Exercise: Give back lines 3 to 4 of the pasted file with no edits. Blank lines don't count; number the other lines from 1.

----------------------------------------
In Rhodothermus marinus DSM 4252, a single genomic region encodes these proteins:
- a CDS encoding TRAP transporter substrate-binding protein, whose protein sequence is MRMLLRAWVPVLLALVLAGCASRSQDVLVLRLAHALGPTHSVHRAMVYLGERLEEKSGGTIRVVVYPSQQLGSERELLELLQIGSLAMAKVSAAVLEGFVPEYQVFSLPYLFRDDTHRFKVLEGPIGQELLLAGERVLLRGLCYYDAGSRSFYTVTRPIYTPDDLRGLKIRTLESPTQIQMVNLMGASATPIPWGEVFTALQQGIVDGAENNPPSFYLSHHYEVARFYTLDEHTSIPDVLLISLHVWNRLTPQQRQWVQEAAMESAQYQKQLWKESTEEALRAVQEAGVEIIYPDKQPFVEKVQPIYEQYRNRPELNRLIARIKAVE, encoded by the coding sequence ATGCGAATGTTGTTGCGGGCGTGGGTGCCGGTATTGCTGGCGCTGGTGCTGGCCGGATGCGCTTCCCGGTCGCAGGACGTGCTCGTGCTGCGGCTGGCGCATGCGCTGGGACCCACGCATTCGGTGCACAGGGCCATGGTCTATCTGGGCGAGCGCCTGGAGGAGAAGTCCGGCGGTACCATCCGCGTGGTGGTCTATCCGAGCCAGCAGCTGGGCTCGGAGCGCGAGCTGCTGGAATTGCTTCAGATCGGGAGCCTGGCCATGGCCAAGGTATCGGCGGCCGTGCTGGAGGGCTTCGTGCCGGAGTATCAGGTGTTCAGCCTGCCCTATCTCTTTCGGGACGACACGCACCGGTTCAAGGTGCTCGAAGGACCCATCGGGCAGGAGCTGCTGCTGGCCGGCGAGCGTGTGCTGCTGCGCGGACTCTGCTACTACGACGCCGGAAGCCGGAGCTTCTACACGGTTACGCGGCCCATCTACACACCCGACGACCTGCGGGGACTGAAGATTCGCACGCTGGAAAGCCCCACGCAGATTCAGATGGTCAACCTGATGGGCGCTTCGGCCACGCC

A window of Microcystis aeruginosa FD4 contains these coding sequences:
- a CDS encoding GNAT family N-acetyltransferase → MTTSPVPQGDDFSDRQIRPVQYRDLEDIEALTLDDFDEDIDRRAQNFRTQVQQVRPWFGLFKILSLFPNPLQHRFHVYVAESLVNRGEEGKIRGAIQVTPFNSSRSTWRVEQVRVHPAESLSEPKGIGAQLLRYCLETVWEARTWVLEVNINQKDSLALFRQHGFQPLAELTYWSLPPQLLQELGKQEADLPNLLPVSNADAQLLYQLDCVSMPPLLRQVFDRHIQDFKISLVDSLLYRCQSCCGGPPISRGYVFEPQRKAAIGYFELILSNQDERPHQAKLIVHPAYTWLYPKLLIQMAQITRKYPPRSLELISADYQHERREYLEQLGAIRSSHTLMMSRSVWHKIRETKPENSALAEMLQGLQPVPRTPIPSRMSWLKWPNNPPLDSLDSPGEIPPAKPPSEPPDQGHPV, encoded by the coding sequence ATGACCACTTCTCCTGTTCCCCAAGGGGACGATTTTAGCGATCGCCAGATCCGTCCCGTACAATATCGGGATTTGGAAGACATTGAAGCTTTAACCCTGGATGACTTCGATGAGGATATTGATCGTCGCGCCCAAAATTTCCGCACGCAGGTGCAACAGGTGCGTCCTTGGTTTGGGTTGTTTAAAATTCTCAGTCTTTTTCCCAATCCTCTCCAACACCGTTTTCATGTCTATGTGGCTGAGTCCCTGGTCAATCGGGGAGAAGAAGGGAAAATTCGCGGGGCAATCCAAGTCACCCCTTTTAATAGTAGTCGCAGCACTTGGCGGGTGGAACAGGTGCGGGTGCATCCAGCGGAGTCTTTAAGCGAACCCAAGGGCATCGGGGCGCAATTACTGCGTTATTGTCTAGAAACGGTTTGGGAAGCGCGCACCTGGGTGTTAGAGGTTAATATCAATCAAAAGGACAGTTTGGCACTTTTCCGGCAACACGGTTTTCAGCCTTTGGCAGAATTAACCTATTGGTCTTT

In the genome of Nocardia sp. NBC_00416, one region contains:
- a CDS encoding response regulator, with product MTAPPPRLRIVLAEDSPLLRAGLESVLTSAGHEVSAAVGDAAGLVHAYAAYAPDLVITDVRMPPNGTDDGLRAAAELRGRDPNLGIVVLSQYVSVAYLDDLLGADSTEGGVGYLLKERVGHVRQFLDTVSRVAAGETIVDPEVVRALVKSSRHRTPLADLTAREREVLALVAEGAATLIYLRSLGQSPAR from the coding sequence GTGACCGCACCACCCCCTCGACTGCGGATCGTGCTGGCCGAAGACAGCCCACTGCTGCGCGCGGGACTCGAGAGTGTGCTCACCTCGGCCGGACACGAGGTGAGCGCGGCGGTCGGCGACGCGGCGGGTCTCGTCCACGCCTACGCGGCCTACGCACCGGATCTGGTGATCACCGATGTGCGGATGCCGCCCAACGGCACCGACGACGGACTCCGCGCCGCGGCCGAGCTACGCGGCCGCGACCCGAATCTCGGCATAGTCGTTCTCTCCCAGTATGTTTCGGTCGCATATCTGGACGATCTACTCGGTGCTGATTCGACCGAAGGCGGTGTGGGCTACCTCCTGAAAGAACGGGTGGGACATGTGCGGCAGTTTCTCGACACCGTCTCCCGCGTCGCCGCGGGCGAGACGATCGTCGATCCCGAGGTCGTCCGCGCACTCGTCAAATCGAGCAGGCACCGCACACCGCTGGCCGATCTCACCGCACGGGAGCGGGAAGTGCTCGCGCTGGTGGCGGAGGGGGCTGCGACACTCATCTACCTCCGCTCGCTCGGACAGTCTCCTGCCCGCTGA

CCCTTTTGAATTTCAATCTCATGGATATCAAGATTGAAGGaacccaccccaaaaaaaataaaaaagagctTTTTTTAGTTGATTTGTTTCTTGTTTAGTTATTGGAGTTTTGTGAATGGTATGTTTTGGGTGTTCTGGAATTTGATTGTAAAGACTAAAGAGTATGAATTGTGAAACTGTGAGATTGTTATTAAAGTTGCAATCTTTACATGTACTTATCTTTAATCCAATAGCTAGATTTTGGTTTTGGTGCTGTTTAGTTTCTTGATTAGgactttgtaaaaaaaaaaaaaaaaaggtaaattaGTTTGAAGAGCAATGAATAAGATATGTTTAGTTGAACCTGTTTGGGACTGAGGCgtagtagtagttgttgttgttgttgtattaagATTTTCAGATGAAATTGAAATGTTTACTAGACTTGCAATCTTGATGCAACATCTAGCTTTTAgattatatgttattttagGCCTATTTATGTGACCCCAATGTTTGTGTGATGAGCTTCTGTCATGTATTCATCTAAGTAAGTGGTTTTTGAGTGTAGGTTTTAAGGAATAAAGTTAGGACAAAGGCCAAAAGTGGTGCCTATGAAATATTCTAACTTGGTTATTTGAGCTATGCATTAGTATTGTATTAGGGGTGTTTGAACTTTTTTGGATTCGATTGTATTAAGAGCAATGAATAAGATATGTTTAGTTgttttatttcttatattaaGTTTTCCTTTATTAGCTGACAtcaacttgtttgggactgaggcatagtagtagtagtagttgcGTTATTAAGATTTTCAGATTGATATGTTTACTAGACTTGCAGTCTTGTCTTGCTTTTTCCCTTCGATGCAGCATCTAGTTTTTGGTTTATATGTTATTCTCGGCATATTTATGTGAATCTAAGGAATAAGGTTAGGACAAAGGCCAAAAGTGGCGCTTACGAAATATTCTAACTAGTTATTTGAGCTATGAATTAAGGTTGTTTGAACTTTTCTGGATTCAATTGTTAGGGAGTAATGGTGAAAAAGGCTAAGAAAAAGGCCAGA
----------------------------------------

A window of Microcystis aeruginosa FD4 contains these coding sequences:
- a CDS encoding GNAT family N-acetyltransferase → MTTSPVPQGDDFSDRQIRPVQYRDLEDIEALTLDDFDEDIDRRAQNFRTQVQQVRPWFGLFKILSLFPNPLQHRFHVYVAESLVNRGEEGKIRGAIQVTPFNSSRSTWRVEQVRVHPAESLSEPKGIGAQLLRYCLETVWEARTWVLEVNINQKDSLALFRQHGFQPLAELTYWSLPPQLLQELGKQEADLPNLLPVSNADAQLLYQLDCVSMPPLLRQVFDRHIQDFKISLVDSLLYRCQSCCGGPPISRGYVFEPQRKAAIGYFELILSNQDERPHQAKLIVHPAYTWLYPKLLIQMAQITRKYPPRSLELISADYQHERREYLEQLGAIRSSHTLMMSRSVWHKIRETKPENSALAEMLQGLQPVPRTPIPSRMSWLKWPNNPPLDSLDSPGEIPPAKPPSEPPDQGHPV, encoded by the coding sequence ATGACCACTTCTCCTGTTCCCCAAGGGGACGATTTTAGCGATCGCCAGATCCGTCCCGTACAATATCGGGATTTGGAAGACATTGAAGCTTTAACCCTGGATGACTTCGATGAGGATATTGATCGTCGCGCCCAAAATTTCCGCACGCAGGTGCAACAGGTGCGTCCTTGGTTTGGGTTGTTTAAAATTCTCAGTCTTTTTCCCAATCCTCTCCAACACCGTTTTCATGTCTATGTGGCTGAGTCCCTGGTCAATCGGGGAGAAGAAGGGAAAATTCGCGGGGCAATCCAAGTCACCCCTTTTAATAGTAGTCGCAGCACTTGGCGGGTGGAACAGGTGCGGGTGCATCCAGCGGAGTCTTTAAGCGAACCCAAGGGCATCGGGGCGCAATTACTGCGTTATTGTCTAGAAACGGTTTGGGAAGCGCGCACCTGGGTGTTAGAGGTTAATATCAATCAAAAGGACAGTTTGGCACTTTTCCGGCAACACGGTTTTCAGCCTTTGGCAGAATTAACCTATTGGTCTTT